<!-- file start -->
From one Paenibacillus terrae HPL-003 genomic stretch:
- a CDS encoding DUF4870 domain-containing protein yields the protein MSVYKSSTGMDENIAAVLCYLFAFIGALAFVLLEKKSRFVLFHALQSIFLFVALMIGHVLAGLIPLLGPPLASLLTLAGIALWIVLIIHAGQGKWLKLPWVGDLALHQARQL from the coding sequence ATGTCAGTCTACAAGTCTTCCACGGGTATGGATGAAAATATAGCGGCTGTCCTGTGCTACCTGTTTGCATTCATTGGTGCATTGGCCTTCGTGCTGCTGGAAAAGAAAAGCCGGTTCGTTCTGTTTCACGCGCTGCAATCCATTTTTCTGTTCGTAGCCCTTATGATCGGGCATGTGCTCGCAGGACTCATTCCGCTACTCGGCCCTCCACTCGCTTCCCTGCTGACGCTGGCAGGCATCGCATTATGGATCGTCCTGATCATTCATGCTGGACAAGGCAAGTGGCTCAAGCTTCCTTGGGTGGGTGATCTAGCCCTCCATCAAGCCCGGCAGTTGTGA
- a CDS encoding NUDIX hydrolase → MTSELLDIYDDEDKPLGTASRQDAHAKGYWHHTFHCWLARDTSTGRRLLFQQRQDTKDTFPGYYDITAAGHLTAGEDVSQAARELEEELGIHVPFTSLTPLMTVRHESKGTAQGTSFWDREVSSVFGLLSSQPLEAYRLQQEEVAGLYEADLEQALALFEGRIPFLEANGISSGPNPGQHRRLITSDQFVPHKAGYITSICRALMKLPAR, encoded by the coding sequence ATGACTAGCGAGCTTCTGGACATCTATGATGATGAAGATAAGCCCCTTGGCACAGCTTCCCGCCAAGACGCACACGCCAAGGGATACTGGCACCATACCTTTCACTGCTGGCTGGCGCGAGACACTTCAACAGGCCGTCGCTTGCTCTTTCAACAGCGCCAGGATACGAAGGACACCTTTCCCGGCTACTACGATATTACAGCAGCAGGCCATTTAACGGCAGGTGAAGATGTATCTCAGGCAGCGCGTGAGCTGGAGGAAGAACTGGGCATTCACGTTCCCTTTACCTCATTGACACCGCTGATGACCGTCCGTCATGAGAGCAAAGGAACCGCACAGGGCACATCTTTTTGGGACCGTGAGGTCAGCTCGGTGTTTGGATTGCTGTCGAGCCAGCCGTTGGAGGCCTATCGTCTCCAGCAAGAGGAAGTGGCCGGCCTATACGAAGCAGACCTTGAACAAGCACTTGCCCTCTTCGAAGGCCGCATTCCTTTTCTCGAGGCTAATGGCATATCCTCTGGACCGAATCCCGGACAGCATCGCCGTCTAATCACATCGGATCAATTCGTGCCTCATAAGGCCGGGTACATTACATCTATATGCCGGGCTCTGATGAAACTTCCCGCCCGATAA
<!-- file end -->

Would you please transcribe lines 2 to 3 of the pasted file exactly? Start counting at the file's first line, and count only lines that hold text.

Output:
- a CDS encoding DUF4870 domain-containing protein yields the protein MSVYKSSTGMDENIAAVLCYLFAFIGALAFVLLEKKSRFVLFHALQSIFLFVALMIGHVLAGLIPLLGPPLASLLTLAGIALWIVLIIHAGQGKWLKLPWVGDLALHQARQL from the coding sequence ATGTCAGTCTACAAGTCTTCCACGGGTATGGATGAAAATATAGCGGCTGTCCTGTGCTACCTGTTTGCATTCATTGGTGCATTGGCCTTCGTGCTGCTGGAAAAGAAAAGCCGGTTCGTTCTGTTTCACGCGCTGCAATCCATTTTTCTGTTCGTAGCCCTTATGATCGGGCATGTGCTCGCAGGACTCATTCCGCTACTCGGCCCTCCACTCGCTTCCCTGCTGACGCTGGCAGGCATCGCATTATGGATCGTCCTGATCATTCATGCTGGACAAGGCAAGTGGCTCAAGCTTCCTTGGGTGGGTGATCTAGCCCTCCATCAAGCCCGGCAGTTGTGA
- a CDS encoding NUDIX hydrolase → MTSELLDIYDDEDKPLGTASRQDAHAKGYWHHTFHCWLARDTSTGRRLLFQQRQDTKDTFPGYYDITAAGHLTAGEDVSQAARELEEELGIHVPFTSLTPLMTVRHESKGTAQGTSFWDREVSSVFGLLSSQPLEAYRLQQEEVAGLYEADLEQALALFEGRIPFLEANGISSGPNPGQHRRLITSDQFVPHKAGYITSICRALMKLPAR, encoded by the coding sequence ATGACTAGCGAGCTTCTGGACATCTATGATGATGAAGATAAGCCCCTTGGCACAGCTTCCCGCCAAGACGCACACGCCAAGGGATACTGGCACCATACCTTTCACTGCTGGCTGGCGCGAGACACTTCAACAGGCCGTCGCTTGCTCTTTCAACAGCGCCAGGATACGAAGGACACCTTTCCCGGCTACTACGATATTACAGCAGCAGGCCATTTAACGGCAGGTGAAGATGTATCTCAGGCAGCGCGTGAGCTGGAGGAAGAACTGGGCATTCACGTTCCCTTTACCTCATTGACACCGCTGATGACCGTCCGTCATGAGAGCAAAGGAACCGCACAGGGCACATCTTTTTGGGACCGTGAGGTCAGCTCGGTGTTTGGATTGCTGTCGAGCCAGCCGTTGGAGGCCTATCGTCTCCAGCAAGAGGAAGTGGCCGGCCTATACGAAGCAGACCTTGAACAAGCACTTGCCCTCTTCGAAGGCCGCATTCCTTTTCTCGAGGCTAATGGCATATCCTCTGGACCGAATCCCGGACAGCATCGCCGTCTAATCACATCGGATCAATTCGTGCCTCATAAGGCCGGGTACATTACATCTATATGCCGGGCTCTGATGAAACTTCCCGCCCGATAA